A PAS test (preliminary alcohol screening) is a roadside breathalyzer test given to motorists suspected of driving under the influence. A handheld device administered by the officer is used to measure the suspect’s breath alcohol concentration. Officers use the PAS test to determine whether to arrest the person for DUI. The test results may or may not be admissible in court.
During a DUI investigation, the police may ask you to take up to two different types of tests to determine your blood alcohol content (“BAC”):
The biggest difference between a pre-arrest PAS test and a post-arrest chemical test is that the PAS test is entirely optional unless:
- you are under 21 years old and suspected of violating California’s “zero tolerance” law for underage drivers, or
- you are on DUI probation (for a prior DUI).
If you do not fall into either of these categories, you may refuse a PAS test without consequence. It is simply an optional tool – like a field sobriety test – that can help a police officer decide whether to arrest you for DUI.
If you do agree, however, to take a PAS test, the results can be used against you in court.
Accordingly, if you are at least 21, and you are not on DUI probation, we recommend that you politely refuse to take a PAS test.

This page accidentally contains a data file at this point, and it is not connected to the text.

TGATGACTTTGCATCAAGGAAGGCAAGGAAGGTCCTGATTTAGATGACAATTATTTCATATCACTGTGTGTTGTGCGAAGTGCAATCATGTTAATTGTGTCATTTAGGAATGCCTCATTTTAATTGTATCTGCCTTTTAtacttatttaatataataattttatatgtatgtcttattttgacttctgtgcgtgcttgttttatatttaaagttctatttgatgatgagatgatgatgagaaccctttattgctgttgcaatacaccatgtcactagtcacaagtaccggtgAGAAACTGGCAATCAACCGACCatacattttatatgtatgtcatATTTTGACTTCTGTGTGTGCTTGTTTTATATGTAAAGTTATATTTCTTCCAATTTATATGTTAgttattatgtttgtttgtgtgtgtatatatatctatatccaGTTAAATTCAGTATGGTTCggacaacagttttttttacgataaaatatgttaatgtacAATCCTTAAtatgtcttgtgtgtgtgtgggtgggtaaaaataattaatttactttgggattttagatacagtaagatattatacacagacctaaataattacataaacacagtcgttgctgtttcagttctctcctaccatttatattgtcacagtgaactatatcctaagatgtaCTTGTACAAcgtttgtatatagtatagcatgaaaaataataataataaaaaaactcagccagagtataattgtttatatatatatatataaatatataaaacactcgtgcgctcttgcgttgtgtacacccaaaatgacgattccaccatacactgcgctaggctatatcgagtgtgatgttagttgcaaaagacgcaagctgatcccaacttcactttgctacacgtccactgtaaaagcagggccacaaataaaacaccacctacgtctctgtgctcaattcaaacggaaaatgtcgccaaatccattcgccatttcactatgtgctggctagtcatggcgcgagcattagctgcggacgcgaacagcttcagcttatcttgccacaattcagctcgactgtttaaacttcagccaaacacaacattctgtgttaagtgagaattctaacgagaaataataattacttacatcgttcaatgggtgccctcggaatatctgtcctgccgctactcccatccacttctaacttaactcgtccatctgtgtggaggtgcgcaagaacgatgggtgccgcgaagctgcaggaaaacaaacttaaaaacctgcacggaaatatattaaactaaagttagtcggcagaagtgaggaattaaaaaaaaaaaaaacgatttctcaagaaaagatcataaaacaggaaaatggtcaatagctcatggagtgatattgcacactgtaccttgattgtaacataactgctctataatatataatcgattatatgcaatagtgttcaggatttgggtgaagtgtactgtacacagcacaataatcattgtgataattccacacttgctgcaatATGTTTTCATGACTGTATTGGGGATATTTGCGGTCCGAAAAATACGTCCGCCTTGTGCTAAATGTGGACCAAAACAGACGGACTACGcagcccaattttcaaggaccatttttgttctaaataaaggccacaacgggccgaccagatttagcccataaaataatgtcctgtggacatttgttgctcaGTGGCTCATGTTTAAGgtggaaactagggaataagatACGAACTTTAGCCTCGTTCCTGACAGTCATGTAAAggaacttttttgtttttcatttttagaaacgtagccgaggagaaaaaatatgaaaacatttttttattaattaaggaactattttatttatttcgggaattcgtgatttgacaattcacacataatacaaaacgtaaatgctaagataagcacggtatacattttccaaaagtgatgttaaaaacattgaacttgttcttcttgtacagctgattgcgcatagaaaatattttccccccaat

However, if you have been placed under arrest, refusal to take a DUI chemical test could result in:
- the loss of your license, and
- enhanced DUI penalties.
For more information on this subject, please see our article, the the consequences of refusing a DUI blood or breath test.
We are a firm whose lawyers include former prosecutors and cops. We now use our law enforcement experience to defend people accused of DUI throughout Southern California.
To help you better understand PAS breath testing, our California DUI attorneys discuss the following, below:
1. What are the PAS testing procedures?
When an officer suspects you of driving while intoxicated, he or she will begin a California DUI investigation.
As part of this investigation, you may be asked to take a preliminary alcohol screening (“PAS) breath test. This test is optional unless:
- You are under 21 years of age (Section 3, below), or
- You are on probation for a prior DUI offense (Section 4, below).
If you are actually arrested for DUI, however, refusal to take a post-arrest DUI chemical test can result in:
- a minimum one year driver’s license suspension, and
- enhanced penalties if you end up being convicted of DUI.1
By law, the police are required to tell you that a PAS breath test is optional.2 But often, they will present the PAS as if it’s not a choice.
The results of a PAS test, however, can be used to help secure a DUI conviction. Accordingly, it is recommended that you politely refuse to take a PAS if you are at least 21 and not on DUI probation.
Some counties — including Los Angeles — have begun conducting limited tests of saliva swabs for preliminary DUI testing for drugs and alcohol.3 These tests are equivalent to the PAS breath test, except that the results are not – at present – admissible in court.
Unless you are under 21, or on DUI probation, you may legally refuse a mouth swab without consequence.4
2. What equipment is used?